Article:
Additional Information Regarding Speech and Language Issues

What Are the Signs of a Speech, Receptive or Expressive Language Delay?

Difficulty processing or following directions. Sometimes parents might think of this as a behavioral issue. Children might not fully participate in the classroom since they might be uncertain of the direction or what is expected of them. Some children might only follow simple directions and have difficulty with longer ones. Children might point or gesture to make their needs known to someone.

Verbal expression may only occur with a few words. Some children have behavioral issues due to frustration when not being able to communicate effectively. Uses mostly vowel sounds to communicate. Will substitute easier sounds for more difficult ones such as “lelleo” for yellow.

Other Signs:

-Limited recognizable vocabulary at 2 years of age

-Limited understanding by 3 years of age

-Little understandable speech by 3 years of age

-Frequently uses incorrect grammar after 5 years of age

-Not producing most speech sounds by 5 years of age

What Parents Can Do To Strengthen and Build A Child’s Speech and Language Skills

Modeling language is an easy and outstanding approach for facilitating speech and language with children. It is reasonable for children to make errors while they are learning their speech and language skills. During the developing years, a child might say, “I raned after the doggie.” Or “I like dat one”. To offer a natural learning opportunity simply model the correct form naturally in the conversation. “You ran after the doggie? That’s nice” or “You would like that one? okay.” In both examples, modeling the correct from made the correction by not pointing out that an error was made that can frustrate children as they are experiment with their new speech and language. Numerous studies demonstrate that modeling the correct form of language is an effective method for fostering speech and language development.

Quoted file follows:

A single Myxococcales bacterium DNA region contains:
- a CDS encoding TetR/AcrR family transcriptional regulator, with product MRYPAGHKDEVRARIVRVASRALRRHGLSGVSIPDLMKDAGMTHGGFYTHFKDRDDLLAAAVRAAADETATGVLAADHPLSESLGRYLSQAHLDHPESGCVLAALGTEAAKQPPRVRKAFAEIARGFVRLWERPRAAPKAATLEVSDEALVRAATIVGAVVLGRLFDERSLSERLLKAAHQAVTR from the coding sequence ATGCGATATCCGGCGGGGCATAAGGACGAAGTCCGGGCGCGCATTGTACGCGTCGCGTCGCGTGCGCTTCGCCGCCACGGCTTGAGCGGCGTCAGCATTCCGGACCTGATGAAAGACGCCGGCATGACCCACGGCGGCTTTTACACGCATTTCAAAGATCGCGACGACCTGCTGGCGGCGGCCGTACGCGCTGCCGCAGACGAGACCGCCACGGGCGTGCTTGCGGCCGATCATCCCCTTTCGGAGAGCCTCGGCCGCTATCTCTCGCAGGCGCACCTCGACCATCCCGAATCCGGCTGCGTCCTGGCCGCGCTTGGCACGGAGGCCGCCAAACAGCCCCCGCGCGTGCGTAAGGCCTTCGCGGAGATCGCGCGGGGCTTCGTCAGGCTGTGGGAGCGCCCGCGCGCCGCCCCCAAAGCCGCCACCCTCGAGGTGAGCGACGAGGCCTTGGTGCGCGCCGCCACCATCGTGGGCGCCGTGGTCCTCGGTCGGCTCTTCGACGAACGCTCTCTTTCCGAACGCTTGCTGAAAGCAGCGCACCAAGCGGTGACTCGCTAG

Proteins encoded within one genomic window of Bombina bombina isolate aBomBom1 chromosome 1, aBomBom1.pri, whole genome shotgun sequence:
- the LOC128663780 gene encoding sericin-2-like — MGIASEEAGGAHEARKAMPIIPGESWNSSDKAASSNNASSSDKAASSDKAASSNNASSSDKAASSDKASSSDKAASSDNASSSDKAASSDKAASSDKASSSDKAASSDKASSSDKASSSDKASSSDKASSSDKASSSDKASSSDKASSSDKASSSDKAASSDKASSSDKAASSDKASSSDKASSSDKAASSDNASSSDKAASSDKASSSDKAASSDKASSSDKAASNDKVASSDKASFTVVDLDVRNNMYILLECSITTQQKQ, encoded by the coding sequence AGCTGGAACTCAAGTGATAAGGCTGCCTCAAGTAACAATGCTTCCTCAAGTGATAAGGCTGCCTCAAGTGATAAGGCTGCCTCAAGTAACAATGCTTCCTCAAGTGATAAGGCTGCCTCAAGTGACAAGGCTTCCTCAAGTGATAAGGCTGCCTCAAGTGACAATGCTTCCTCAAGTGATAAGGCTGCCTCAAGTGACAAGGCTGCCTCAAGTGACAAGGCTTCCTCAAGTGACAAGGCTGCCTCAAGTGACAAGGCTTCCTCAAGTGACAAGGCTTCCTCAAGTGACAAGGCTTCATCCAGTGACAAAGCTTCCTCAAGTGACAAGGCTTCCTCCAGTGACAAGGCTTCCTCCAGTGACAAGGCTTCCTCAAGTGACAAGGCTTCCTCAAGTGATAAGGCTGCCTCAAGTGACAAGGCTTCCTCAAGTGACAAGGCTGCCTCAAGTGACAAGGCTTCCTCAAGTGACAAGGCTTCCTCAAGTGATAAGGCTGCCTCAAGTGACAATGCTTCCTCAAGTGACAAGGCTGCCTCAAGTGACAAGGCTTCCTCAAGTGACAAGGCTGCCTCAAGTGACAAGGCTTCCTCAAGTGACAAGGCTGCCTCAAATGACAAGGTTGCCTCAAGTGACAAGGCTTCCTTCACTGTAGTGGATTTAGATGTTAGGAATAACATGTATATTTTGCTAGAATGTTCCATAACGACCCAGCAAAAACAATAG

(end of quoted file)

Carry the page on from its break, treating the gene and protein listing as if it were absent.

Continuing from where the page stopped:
Offer choices to provide opportunities to use language and experiment with vocabulary. For example: “Would you like orange juice or grape juice?” “Do you want to go to the store with daddy or help mommy make dinner? With this approach, children are placed in a position to have to give a verbal response. As a added benefit to this approach, when children make choices they feel empowered which fosters their self-esteem and minimizes behavior.

“Give me more language.” When a child has emerging speech and language and is beginning to speak in sentences, encourage your child to speak in full thoughts and complete sentences whenever it is naturally appropriate. When your child is giving you information prompt them by stating, “Give me more words” when their thought is only a phrase or lacks detail. For example, If your child reported, “We played,” ask them to use more words to tell you about it by saying, “tell me more”. In another example, when your child is doing a task, ask them what they are doing. Say, “Mathew, what are you doing?” He responds, “cutting.” You say “use your words and tell me in a full thought”. Mathew replies, “I am cutting my banana.”

Keep talking natural and fun. There are many ways to expose children to speech and language through everyday activities. Have fun and enjoy your child’s speech and language development. If you feel it is appropriate to obtain speech therapy services, please feel free to contact us.